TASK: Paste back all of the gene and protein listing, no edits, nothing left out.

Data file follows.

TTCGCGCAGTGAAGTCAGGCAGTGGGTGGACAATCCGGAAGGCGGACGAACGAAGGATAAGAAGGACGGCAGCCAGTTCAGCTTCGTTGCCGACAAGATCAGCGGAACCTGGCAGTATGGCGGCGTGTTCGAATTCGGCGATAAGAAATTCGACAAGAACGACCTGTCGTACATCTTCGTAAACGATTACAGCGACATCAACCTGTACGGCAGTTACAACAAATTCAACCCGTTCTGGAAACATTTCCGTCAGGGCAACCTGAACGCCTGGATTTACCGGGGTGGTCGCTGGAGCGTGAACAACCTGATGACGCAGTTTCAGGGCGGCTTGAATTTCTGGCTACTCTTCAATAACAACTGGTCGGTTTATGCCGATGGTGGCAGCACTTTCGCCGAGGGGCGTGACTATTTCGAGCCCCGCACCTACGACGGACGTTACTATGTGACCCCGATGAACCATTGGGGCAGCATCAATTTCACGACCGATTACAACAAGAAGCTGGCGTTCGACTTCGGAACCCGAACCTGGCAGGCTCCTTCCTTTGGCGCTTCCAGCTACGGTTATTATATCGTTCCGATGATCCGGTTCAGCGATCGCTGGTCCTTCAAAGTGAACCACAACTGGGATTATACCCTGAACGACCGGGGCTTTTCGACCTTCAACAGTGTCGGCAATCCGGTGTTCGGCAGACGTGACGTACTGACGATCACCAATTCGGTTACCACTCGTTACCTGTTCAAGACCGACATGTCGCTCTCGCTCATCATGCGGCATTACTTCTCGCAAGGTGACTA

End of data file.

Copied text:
TTCGCGCAGTGAAGTCAGGCAGTGGGTGGACAATCCGGAAGGCGGACGAACGAAGGATAAGAAGGACGGCAGCCAGTTCAGCTTCGTTGCCGACAAGATCAGCGGAACCTGGCAGTATGGCGGCGTGTTCGAATTCGGCGATAAGAAATTCGACAAGAACGACCTGTCGTACATCTTCGTAAACGATTACAGCGACATCAACCTGTACGGCAGTTACAACAAATTCAACCCGTTCTGGAAACATTTCCGTCAGGGCAACCTGAACGCCTGGATTTACCGGGGTGGTCGCTGGAGCGTGAACAACCTGATGACGCAGTTTCAGGGCGGCTTGAATTTCTGGCTACTCTTCAATAACAACTGGTCGGTTTATGCCGATGGTGGCAGCACTTTCGCCGAGGGGCGTGACTATTTCGAGCCCCGCACCTACGACGGACGTTACTATGTGACCCCGATGAACCATTGGGGCAGCATCAATTTCACGACCGATTACAACAAGAAGCTGGCGTTCGACTTCGGAACCCGAACCTGGCAGGCTCCTTCCTTTGGCGCTTCCAGCTACGGTTATTATATCGTTCCGATGATCCGGTTCAGCGATCGCTGGTCCTTCAAAGTGAACCACAACTGGGATTATACCCTGAACGACCGGGGCTTTTCGACCTTCAACAGTGTCGGCAATCCGGTGTTCGGCAGACGTGACGTACTGACGATCACCAATTCGGTTACCACTCGTTACCTGTTCAAGACCGACATGTCGCTCTCGCTCATCATGCGGCATTACTTCTCGCAAGGTGACTA